Figure 5.
 
Inner retina remodeling in XLPRA2. (A) Immunofluorescent labeling of horizontal cells with anti-calbindin (green) in normal (A1; 12 weeks) and affected (A2, A3) retinas. In the 12-week affected retina (A2), the horizontal cell processes were flattened by the narrowing of the OPL. This was more evident at 40.6 weeks of age, although there was persistent labeling of the horizontal cell somas (A3). DAPI (blue) was used as a nuclear counterstain. (B) Immunofluorescent labeling of rod bipolar cells with anti-PKCα (green) in normal (B1, 12 weeks) and affected (B2, B3) retinas. (B2) Twelve-week affected. There was early retraction of the dendritic arborization of rod bipolar cells (arrows); (B3) 40.6-week affected. Note the almost total loss of dendritic arborization in OPL (arrows). DAPI (blue) was used as a nuclear counterstain. (C) Double immunofluorescent labeling of ON cone bipolar cells with anti-Goα (red), and rod bipolar cells with anti-PKCα (green) in the normal (C1, 12 weeks) and affected (C2C4) retinas. Rod bipolar cells were colabeled with both Goα and PKCα and appeared yellow-orange, whereas ON cone bipolar cells were only labeled with Goα and appear red; (C1) Twelve-week normal. Note the extensive yellow-orange dendritic arborization of rod bipolar cells (arrowheads), and just below, the dendrites of ON cone bipolar cells that formed a continuous red layer (arrows). (C2) 12-week affected. Note the shortening of the rod bipolar cell dendrites (arrowheads) in comparison to the age-matched normal. (C3) In a 26-week affected retina, there was an overall decrease in PKCα immunoreactivity in rod bipolar cells and a significant retraction of dendritic arborization (arrowheads). (C4) In a 40.6-week affected retina, there was weak labeling of rod bipolar cell somas and axons with PKCα and complete retraction of dendrites. There was persistence of Goα-IR in rod bipolar and ON cone bipolar cells, as well as the presence of the cone bipolar cell dendrites (arrows). (D) Immunofluorescent labeling with anti-GABA in normal (D1, 24 weeks) and affected (D2, D3) retinas. (D1) GABA-IR was present in the midperipheral retina in several laminae of the IPL and in horizontal cells (arrowheads) and their processes. There was no labeling of amacrine cells, other than in the central region of the normal retina. (D2) In a 26-week affected midperipheral retina. There was loss of the IPL lamination, but increased immunoreactivity of putative amacrine cells located at the vitreous border of the INL and displaced in the GCL (arrows). There was also loss of horizontal cell labeling; (D3) In a 40.6-week affected midperipheral retina, IPL thickness was significantly reduced, and GABA-IR was increased in the amacrine cells (arrows). (E) Immunofluorescent labeling of Müller cells with GFAP (red) in normal (E1, 12 weeks) and affected (E2, E3) retinas. (E1) Twelve-week normal. GFAP labeling was weak and limited to astrocytes and Müller cell end feet (arrow); (E2) In a 12-week affected retina, intense GFAP-IR was present throughout the entire length of the Müller cells. (E3) In a 40.6-week affected retina, GFAP labeling was almost absent. Scale bars, 20 μm.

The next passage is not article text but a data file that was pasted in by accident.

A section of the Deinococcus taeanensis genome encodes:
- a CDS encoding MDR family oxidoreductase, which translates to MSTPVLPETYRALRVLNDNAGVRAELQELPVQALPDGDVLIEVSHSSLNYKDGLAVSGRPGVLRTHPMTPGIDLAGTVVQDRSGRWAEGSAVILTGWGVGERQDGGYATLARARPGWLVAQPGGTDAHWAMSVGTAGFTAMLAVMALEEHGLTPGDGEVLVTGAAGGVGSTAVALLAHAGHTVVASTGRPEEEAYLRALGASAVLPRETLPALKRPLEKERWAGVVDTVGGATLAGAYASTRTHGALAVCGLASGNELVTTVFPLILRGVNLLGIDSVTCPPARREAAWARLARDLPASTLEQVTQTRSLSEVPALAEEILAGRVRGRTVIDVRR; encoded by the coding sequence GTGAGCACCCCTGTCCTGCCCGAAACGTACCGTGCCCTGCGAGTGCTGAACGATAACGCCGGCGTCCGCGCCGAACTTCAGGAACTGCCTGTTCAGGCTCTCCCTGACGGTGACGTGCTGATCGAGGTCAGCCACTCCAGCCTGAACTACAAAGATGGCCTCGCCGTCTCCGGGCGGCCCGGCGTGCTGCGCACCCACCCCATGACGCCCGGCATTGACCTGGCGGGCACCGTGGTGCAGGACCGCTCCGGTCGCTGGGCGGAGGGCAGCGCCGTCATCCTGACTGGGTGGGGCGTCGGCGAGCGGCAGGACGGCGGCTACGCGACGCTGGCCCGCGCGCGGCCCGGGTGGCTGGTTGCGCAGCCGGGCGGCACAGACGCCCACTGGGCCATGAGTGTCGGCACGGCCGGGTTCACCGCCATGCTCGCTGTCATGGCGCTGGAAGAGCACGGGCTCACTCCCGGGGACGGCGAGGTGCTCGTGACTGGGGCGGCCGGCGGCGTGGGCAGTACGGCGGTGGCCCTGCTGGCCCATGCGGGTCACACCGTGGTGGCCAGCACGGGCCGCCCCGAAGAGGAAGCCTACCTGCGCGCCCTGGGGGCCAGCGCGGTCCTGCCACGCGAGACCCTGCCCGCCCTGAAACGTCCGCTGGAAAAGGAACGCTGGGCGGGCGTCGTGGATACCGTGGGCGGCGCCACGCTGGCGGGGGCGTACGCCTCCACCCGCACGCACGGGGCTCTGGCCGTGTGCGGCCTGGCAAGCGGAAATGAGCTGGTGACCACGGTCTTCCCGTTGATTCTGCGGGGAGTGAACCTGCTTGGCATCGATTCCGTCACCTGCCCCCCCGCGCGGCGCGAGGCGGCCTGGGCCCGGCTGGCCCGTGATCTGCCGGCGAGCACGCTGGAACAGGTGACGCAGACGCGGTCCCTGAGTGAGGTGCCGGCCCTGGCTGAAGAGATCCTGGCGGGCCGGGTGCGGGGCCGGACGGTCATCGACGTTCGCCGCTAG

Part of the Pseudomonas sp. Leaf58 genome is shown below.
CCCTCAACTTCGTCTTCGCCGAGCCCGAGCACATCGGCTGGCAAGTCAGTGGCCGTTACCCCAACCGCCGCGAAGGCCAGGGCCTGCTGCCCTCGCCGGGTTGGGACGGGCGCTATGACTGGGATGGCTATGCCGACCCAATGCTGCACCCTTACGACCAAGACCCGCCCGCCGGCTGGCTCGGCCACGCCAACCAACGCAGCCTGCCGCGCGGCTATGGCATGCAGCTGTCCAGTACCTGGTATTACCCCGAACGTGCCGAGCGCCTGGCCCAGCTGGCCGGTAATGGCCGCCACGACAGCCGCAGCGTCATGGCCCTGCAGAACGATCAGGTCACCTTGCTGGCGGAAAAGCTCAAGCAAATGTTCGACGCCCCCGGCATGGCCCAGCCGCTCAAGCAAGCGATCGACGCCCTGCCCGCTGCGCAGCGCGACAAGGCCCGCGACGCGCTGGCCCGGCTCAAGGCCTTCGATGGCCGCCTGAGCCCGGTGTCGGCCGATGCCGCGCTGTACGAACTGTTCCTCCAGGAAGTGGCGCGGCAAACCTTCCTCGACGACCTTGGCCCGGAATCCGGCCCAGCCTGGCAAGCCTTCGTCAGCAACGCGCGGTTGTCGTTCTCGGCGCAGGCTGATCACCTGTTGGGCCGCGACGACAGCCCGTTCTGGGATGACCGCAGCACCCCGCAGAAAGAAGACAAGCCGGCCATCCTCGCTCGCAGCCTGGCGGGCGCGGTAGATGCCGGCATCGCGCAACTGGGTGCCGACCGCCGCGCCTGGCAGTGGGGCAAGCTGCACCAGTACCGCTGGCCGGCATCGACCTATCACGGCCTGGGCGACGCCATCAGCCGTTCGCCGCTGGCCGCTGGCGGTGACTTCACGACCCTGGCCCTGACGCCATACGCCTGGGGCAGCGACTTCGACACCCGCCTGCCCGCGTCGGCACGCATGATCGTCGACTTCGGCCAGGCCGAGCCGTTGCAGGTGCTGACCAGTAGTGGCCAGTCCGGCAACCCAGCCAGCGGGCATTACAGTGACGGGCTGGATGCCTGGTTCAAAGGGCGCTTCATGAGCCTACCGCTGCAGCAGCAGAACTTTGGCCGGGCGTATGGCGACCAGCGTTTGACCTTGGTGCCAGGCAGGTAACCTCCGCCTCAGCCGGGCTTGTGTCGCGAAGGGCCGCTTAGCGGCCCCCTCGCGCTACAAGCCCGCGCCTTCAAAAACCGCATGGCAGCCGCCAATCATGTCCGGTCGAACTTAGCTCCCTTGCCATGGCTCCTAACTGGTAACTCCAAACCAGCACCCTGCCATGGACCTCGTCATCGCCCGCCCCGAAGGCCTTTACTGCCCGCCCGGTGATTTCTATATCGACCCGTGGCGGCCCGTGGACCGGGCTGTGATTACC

Table 4.
 
Parameter Estimates for the Kinetic Models Relating the ONL Thickness to Age
Table 4.
 
Parameter Estimates for the Kinetic Models Relating the ONL Thickness to Age
Constant Risk Model Exponentially Decreasing Risk Model Exponentially Increasing Risk Model
ONL(0) μ R 2 ONL(0) A μ0 R 2 ONL(0) A μ0 R 2
Superior retina thickness (cell count)
 Estimate 12.5 0.046 0.974 13.2 0.025 0.062 NA 13.2 −0.025 0.062 NA
 95% CI (10.6–14.4) (0.030–0.062) (10.2–16.2) (−0.048–0.098) (0.007–0.117) (10.2–16.2) (−0.098–0.048) (0.007–0.117)
P <0.0001 <0.0001 <0.0001 0.47 0.029 <0.0001 0.47 0.029
Superior retina thickness (μm)
 Estimate 90.9 0.062 0.965 115.7 0.088 0.150 0.978 115.7 −0.088 0.150 NA
 95% CI (73.9–107.8) (0.038–0.086) (80.7–150.8) (0.003–0.174) (0.035–0.265) (80.7–150.8) (−0.174–−0.003) (0.035–0.265)
P <0.0001 <0.0001 <0.0001 0.043 0.014 <0.0001 0.043 0.014
Inferior Retina Thickness (cell count)
 Estimate 12.6 0.053 0.967 13.5 0.031 0.074 NA 13.5 −0.031 0.074 NA
 95% CI (10.4–14.8) (0.033–0.072) (10.1–16.9) (−0.045–0.108) (0.010–0.138) (10.1–16.9) (−0.108–0.045) (0.010–0.138)
P <0.0001 <0.0001 <0.0001 0.39 0.027 <0.0001 0.39 0.027
Inferior retina thickness (μm)
 Estimate 86.4 0.068 0.954 124.1 0.120 0.207 0.975 124.1 −0.120 0.207 NA
 95% CI (67.5–105.4) (0.038–0.098) (81.1–167.1) (0.026–0.214) (0.057–0.358) (81.1–167.1) (−0.214–−0.026) (0.057–0.358)
P <0.001 0.0002 <0.0001 0.016 0.011 <0.0001 0.016 0.011